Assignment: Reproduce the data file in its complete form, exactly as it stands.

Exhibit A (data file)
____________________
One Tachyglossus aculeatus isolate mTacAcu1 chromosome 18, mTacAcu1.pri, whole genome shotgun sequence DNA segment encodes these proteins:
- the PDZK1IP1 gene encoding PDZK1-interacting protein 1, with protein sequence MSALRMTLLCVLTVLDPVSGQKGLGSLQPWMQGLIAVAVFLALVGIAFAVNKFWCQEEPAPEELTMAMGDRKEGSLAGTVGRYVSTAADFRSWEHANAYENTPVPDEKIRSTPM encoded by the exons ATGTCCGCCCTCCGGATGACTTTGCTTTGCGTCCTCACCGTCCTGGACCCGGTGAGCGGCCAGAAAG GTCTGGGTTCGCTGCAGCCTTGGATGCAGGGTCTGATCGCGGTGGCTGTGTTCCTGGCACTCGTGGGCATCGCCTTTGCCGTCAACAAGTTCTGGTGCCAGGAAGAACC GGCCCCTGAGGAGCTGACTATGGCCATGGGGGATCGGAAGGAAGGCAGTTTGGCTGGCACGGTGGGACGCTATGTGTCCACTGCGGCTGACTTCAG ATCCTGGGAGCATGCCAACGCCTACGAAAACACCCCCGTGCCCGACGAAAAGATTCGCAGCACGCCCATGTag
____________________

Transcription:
One Tachyglossus aculeatus isolate mTacAcu1 chromosome 18, mTacAcu1.pri, whole genome shotgun sequence DNA segment encodes these proteins:
- the PDZK1IP1 gene encoding PDZK1-interacting protein 1, with protein sequence MSALRMTLLCVLTVLDPVSGQKGLGSLQPWMQGLIAVAVFLALVGIAFAVNKFWCQEEPAPEELTMAMGDRKEGSLAGTVGRYVSTAADFRSWEHANAYENTPVPDEKIRSTPM encoded by the exons ATGTCCGCCCTCCGGATGACTTTGCTTTGCGTCCTCACCGTCCTGGACCCGGTGAGCGGCCAGAAAG GTCTGGGTTCGCTGCAGCCTTGGATGCAGGGTCTGATCGCGGTGGCTGTGTTCCTGGCACTCGTGGGCATCGCCTTTGCCGTCAACAAGTTCTGGTGCCAGGAAGAACC GGCCCCTGAGGAGCTGACTATGGCCATGGGGGATCGGAAGGAAGGCAGTTTGGCTGGCACGGTGGGACGCTATGTGTCCACTGCGGCTGACTTCAG ATCCTGGGAGCATGCCAACGCCTACGAAAACACCCCCGTGCCCGACGAAAAGATTCGCAGCACGCCCATGTag